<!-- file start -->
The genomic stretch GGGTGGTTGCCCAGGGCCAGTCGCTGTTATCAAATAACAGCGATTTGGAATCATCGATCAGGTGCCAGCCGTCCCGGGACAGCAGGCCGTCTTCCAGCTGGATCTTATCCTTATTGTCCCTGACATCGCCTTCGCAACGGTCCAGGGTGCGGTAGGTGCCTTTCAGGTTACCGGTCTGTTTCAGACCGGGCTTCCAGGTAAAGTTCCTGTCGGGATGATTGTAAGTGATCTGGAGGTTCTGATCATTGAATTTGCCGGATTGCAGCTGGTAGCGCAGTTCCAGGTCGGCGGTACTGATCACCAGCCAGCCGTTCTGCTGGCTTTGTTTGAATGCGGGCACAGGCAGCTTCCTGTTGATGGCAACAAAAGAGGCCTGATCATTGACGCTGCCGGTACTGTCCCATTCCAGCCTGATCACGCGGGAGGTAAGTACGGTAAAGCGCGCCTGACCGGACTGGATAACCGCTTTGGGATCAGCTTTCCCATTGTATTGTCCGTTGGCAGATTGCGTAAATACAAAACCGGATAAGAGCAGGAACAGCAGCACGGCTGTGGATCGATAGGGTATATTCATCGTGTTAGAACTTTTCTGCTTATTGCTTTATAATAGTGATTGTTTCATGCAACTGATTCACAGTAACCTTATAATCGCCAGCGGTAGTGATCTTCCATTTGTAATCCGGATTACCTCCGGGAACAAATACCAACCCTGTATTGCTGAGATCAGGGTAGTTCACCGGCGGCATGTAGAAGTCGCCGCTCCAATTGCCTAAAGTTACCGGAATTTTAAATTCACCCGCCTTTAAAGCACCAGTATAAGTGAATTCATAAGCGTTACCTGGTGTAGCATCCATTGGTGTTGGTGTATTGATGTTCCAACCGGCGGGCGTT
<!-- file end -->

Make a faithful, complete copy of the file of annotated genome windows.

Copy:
The genomic stretch GGGTGGTTGCCCAGGGCCAGTCGCTGTTATCAAATAACAGCGATTTGGAATCATCGATCAGGTGCCAGCCGTCCCGGGACAGCAGGCCGTCTTCCAGCTGGATCTTATCCTTATTGTCCCTGACATCGCCTTCGCAACGGTCCAGGGTGCGGTAGGTGCCTTTCAGGTTACCGGTCTGTTTCAGACCGGGCTTCCAGGTAAAGTTCCTGTCGGGATGATTGTAAGTGATCTGGAGGTTCTGATCATTGAATTTGCCGGATTGCAGCTGGTAGCGCAGTTCCAGGTCGGCGGTACTGATCACCAGCCAGCCGTTCTGCTGGCTTTGTTTGAATGCGGGCACAGGCAGCTTCCTGTTGATGGCAACAAAAGAGGCCTGATCATTGACGCTGCCGGTACTGTCCCATTCCAGCCTGATCACGCGGGAGGTAAGTACGGTAAAGCGCGCCTGACCGGACTGGATAACCGCTTTGGGATCAGCTTTCCCATTGTATTGTCCGTTGGCAGATTGCGTAAATACAAAACCGGATAAGAGCAGGAACAGCAGCACGGCTGTGGATCGATAGGGTATATTCATCGTGTTAGAACTTTTCTGCTTATTGCTTTATAATAGTGATTGTTTCATGCAACTGATTCACAGTAACCTTATAATCGCCAGCGGTAGTGATCTTCCATTTGTAATCCGGATTACCTCCGGGAACAAATACCAACCCTGTATTGCTGAGATCAGGGTAGTTCACCGGCGGCATGTAGAAGTCGCCGCTCCAATTGCCTAAAGTTACCGGAATTTTAAATTCACCCGCCTTTAAAGCACCAGTATAAGTGAATTCATAAGCGTTACCTGGTGTAGCATCCATTGGTGTTGGTGTATTGATGTTCCAACCGGCGGGCGTT